Target: Dr. John E. Stein, Science and Research Director, Northwest Fisheries Science Center
Goal: Expand critical habitat protection for orcas in the Northwest region as soon as possible.
The southern resident killer whale (SRKW), an endangered species that resides off the Northwest coast of the U.S., is in serious danger of becoming extinct. Despite being on the endangered species list since 2005, the population of these whales has not significantly improved, and the National Marine Fisheries Service has laid out a plan to start extending habitat protections for them sometime in 2017. This future plan, however, is simply not enough. These beautiful animals are declining in numbers, and it is essential that we don’t wait another year to begin increasing protection of their critical habitats.
As of now, there are 85 remaining orcas of this species, three fewer than in 2005 when they were placed on the endangered species list. This year, the National Oceanic and Atmospheric Administration (NOAA) is conducting a five-year status review of this species, and many conservation groups think this is the perfect time for the administration to recognize that their plans to expand protected habitats for these whales need to be implemented much sooner than 2017. There are many contributing factors to these whales’ endangerment, including pollution, noise, and dwindling food sources. The new plan intends to add an additional 9,000 square miles of ocean along the west coast where the orcas will be protected from government agencies, commercial fishing companies, and other developers. Protecting this additional area is important because it incorporates habitats where the orcas go during the winter to find food.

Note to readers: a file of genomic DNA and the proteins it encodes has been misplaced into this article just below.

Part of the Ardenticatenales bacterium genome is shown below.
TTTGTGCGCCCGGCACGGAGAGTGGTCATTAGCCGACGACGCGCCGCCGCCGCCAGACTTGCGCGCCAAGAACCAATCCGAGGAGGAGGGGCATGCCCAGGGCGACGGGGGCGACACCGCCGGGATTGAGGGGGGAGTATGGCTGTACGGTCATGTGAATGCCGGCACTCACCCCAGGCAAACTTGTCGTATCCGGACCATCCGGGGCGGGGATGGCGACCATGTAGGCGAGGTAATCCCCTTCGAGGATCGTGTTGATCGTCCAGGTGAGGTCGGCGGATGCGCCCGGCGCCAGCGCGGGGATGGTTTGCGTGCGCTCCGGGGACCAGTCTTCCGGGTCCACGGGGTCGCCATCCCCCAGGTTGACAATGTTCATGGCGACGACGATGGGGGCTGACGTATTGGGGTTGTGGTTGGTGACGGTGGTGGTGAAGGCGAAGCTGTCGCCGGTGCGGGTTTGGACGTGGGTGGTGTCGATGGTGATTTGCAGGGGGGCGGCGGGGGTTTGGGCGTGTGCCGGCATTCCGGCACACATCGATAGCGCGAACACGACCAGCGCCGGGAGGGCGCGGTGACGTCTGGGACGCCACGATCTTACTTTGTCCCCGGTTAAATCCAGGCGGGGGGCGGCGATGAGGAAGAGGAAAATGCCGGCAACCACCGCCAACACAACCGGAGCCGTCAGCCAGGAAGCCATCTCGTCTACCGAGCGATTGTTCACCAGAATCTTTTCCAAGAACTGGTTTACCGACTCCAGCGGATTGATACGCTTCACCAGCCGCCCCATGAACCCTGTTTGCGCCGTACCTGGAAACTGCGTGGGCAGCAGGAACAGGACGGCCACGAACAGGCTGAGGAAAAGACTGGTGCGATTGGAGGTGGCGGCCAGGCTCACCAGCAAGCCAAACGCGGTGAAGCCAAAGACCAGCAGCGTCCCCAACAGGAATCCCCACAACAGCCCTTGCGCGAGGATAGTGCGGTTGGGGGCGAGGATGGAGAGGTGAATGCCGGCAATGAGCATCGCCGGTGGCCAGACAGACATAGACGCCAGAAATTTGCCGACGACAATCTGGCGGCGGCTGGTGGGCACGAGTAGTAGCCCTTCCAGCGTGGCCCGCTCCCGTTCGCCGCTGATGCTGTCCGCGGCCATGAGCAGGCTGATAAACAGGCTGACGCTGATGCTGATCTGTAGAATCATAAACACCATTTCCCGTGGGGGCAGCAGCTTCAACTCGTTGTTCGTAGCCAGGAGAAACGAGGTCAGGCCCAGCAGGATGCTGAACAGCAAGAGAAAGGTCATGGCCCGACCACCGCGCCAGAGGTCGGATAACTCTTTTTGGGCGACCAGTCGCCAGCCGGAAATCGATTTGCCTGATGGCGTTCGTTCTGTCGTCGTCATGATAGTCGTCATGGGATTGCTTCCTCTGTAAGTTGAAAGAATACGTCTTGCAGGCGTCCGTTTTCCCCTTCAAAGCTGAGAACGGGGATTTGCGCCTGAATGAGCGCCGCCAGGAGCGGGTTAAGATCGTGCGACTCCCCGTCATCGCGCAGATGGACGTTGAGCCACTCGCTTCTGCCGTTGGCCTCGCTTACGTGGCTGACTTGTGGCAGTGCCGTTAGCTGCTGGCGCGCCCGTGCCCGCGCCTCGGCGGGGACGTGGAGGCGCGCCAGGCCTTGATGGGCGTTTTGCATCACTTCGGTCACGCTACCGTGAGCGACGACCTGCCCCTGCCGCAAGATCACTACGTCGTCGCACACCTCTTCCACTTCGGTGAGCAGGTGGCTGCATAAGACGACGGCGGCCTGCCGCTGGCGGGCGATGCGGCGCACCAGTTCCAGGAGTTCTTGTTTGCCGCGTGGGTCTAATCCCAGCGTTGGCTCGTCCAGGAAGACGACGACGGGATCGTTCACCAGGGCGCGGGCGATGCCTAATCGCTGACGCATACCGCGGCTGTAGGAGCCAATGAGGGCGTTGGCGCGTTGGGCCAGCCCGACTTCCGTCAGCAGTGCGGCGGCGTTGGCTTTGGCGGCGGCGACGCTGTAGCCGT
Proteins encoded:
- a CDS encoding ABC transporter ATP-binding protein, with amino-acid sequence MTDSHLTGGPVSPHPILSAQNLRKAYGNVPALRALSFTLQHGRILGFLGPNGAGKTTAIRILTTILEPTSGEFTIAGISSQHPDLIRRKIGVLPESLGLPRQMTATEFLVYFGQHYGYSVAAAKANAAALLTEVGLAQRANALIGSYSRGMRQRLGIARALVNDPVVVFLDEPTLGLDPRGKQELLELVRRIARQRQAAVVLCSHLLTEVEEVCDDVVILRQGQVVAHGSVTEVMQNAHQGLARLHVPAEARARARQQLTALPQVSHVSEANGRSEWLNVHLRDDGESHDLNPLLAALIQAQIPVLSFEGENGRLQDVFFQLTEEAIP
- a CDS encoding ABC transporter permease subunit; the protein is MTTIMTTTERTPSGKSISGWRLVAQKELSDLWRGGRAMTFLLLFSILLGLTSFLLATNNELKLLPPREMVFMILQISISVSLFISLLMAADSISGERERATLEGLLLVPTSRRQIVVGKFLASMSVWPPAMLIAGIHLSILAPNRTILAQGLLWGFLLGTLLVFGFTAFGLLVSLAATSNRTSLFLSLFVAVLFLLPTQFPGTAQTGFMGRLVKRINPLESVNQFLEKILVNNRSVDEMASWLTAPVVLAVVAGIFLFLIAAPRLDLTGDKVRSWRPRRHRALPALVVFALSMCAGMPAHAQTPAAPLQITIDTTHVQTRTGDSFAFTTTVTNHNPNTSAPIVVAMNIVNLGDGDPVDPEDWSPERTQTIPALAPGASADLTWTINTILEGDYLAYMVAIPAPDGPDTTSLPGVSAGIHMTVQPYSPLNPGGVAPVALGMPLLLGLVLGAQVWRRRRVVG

This particular species of orca is the most endangered species of killer whale in the world. Their numbers are incredibly tenuous, and there is no reason why every effort to protect them should not be taken. Please sign the below petition to show your support for the implementation of increased habitat protection for these whales as soon as possible.
Dear Dr. Stein,
I am writing to request that you and your agency not wait any longer in implementing increased habitat protections for the southern resident killer whale. These orcas have been on the endangered species list since 2005, yet their population numbers have not significantly improved. Obviously these animals are not getting the protection they need to increase their population and their chance of continued survival as a species.
While it is an excellent step in the right direction, your agency’s plan to increase the amount of protected habitat for these animals is not scheduled to go into effect until 2017. As of now, there are only 85 of these whales remaining, and this is 3 fewer than when they went on the endangered species list in 2005. With their numbers continuing to dwindle, and with no real improvement in their status over the past 10 years, it is obvious that new tactics need to be taken as soon as possible to increase these animals’ chances of survival.
This particular species is the most endangered species of killer whale in the world, and it is essential that every effort be made to save them. With their incredibly tenuous numbers, there is no reason why every effort should not be taken to protect them. Please support and protect these whales by implementing your agency’s plan for increased habitat protection for them as soon as possible.
[Your Name Here]
Photo Credit: Robert Pittman